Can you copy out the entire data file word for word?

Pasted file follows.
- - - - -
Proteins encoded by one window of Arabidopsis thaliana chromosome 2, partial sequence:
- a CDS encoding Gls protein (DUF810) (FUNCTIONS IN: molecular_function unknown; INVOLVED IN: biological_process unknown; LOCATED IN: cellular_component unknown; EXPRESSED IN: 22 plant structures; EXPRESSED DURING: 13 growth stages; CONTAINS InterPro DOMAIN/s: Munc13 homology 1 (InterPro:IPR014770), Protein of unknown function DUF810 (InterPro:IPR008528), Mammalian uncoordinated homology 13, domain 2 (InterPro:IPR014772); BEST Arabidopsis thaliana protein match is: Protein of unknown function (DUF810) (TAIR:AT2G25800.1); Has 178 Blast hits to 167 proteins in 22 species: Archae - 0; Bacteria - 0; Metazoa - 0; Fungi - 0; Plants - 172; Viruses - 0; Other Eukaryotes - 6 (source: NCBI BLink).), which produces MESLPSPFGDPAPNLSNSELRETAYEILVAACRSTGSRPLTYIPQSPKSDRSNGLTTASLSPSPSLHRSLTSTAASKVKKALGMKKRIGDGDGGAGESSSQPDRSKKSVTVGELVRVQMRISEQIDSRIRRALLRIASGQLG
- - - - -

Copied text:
Proteins encoded by one window of Arabidopsis thaliana chromosome 2, partial sequence:
- a CDS encoding Gls protein (DUF810) (FUNCTIONS IN: molecular_function unknown; INVOLVED IN: biological_process unknown; LOCATED IN: cellular_component unknown; EXPRESSED IN: 22 plant structures; EXPRESSED DURING: 13 growth stages; CONTAINS InterPro DOMAIN/s: Munc13 homology 1 (InterPro:IPR014770), Protein of unknown function DUF810 (InterPro:IPR008528), Mammalian uncoordinated homology 13, domain 2 (InterPro:IPR014772); BEST Arabidopsis thaliana protein match is: Protein of unknown function (DUF810) (TAIR:AT2G25800.1); Has 178 Blast hits to 167 proteins in 22 species: Archae - 0; Bacteria - 0; Metazoa - 0; Fungi - 0; Plants - 172; Viruses - 0; Other Eukaryotes - 6 (source: NCBI BLink).), which produces MESLPSPFGDPAPNLSNSELRETAYEILVAACRSTGSRPLTYIPQSPKSDRSNGLTTASLSPSPSLHRSLTSTAASKVKKALGMKKRIGDGDGGAGESSSQPDRSKKSVTVGELVRVQMRISEQIDSRIRRALLRIASGQLG